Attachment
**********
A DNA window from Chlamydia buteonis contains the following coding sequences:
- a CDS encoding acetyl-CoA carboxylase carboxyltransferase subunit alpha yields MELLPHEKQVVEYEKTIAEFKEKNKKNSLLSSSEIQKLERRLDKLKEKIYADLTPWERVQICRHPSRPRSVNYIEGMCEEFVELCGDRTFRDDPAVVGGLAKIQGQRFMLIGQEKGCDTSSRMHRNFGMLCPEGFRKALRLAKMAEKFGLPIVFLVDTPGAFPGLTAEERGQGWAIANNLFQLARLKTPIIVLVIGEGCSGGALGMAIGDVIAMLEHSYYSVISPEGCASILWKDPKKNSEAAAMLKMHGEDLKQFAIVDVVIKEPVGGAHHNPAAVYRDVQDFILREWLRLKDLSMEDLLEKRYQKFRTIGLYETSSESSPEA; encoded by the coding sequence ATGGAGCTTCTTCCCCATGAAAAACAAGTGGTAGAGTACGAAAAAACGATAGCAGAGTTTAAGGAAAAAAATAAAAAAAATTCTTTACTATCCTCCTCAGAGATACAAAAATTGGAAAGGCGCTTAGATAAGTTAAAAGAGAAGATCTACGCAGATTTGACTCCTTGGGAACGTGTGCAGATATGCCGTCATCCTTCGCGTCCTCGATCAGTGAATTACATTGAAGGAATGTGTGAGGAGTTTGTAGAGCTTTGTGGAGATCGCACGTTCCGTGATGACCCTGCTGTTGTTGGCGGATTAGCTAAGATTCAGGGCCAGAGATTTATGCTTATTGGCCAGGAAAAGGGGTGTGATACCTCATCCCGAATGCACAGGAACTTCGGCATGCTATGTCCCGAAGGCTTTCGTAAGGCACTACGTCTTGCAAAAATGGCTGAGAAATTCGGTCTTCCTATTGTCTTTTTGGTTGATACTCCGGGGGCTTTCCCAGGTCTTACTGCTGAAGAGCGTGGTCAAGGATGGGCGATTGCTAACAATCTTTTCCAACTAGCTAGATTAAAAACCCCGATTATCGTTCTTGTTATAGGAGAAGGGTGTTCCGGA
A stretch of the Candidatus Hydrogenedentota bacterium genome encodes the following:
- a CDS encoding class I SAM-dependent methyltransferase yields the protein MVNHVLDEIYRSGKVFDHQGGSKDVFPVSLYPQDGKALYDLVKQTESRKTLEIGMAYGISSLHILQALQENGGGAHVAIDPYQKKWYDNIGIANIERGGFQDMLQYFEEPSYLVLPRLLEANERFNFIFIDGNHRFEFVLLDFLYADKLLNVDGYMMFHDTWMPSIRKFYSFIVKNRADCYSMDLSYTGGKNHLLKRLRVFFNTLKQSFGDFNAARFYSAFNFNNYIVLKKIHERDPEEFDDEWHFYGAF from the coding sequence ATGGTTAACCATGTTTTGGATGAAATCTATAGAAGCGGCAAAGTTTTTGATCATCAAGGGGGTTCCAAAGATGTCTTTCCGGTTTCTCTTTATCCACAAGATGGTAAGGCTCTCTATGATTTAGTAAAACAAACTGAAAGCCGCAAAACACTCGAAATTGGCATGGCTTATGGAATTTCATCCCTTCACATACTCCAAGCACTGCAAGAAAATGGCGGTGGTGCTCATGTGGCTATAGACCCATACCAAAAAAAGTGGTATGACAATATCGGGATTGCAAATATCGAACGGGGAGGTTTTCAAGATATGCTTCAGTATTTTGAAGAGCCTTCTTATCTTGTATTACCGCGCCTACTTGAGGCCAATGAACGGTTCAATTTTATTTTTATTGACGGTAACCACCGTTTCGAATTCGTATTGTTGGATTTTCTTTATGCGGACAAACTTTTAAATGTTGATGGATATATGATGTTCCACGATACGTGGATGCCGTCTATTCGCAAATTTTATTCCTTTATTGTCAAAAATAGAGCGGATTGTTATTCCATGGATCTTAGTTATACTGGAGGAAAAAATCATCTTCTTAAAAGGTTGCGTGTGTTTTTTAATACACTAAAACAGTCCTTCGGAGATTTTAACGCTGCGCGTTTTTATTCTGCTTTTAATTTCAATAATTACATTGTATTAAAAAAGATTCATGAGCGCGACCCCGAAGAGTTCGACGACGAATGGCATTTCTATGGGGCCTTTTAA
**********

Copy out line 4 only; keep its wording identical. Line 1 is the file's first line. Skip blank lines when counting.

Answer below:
- a CDS encoding class I SAM-dependent methyltransferase yields the protein MVNHVLDEIYRSGKVFDHQGGSKDVFPVSLYPQDGKALYDLVKQTESRKTLEIGMAYGISSLHILQALQENGGGAHVAIDPYQKKWYDNIGIANIERGGFQDMLQYFEEPSYLVLPRLLEANERFNFIFIDGNHRFEFVLLDFLYADKLLNVDGYMMFHDTWMPSIRKFYSFIVKNRADCYSMDLSYTGGKNHLLKRLRVFFNTLKQSFGDFNAARFYSAFNFNNYIVLKKIHERDPEEFDDEWHFYGAF from the coding sequence ATGGTTAACCATGTTTTGGATGAAATCTATAGAAGCGGCAAAGTTTTTGATCATCAAGGGGGTTCCAAAGATGTCTTTCCGGTTTCTCTTTATCCACAAGATGGTAAGGCTCTCTATGATTTAGTAAAACAAACTGAAAGCCGCAAAACACTCGAAATTGGCATGGCTTATGGAATTTCATCCCTTCACATACTCCAAGCACTGCAAGAAAATGGCGGTGGTGCTCATGTGGCTATAGACCCATACCAAAAAAAGTGGTATGACAATATCGGGATTGCAAATATCGAACGGGGAGGTTTTCAAGATATGCTTCAGTATTTTGAAGAGCCTTCTTATCTTGTATTACCGCGCCTACTTGAGGCCAATGAACGGTTCAATTTTATTTTTATTGACGGTAACCACCGTTTCGAATTCGTATTGTTGGATTTTCTTTATGCGGACAAACTTTTAAATGTTGATGGATATATGATGTTCCACGATACGTGGATGCCGTCTATTCGCAAATTTTATTCCTTTATTGTCAAAAATAGAGCGGATTGTTATTCCATGGATCTTAGTTATACTGGAGGAAAAAATCATCTTCTTAAAAGGTTGCGTGTGTTTTTTAATACACTAAAACAGTCCTTCGGAGATTTTAACGCTGCGCGTTTTTATTCTGCTTTTAATTTCAATAATTACATTGTATTAAAAAAGATTCATGAGCGCGACCCCGAAGAGTTCGACGACGAATGGCATTTCTATGGGGCCTTTTAA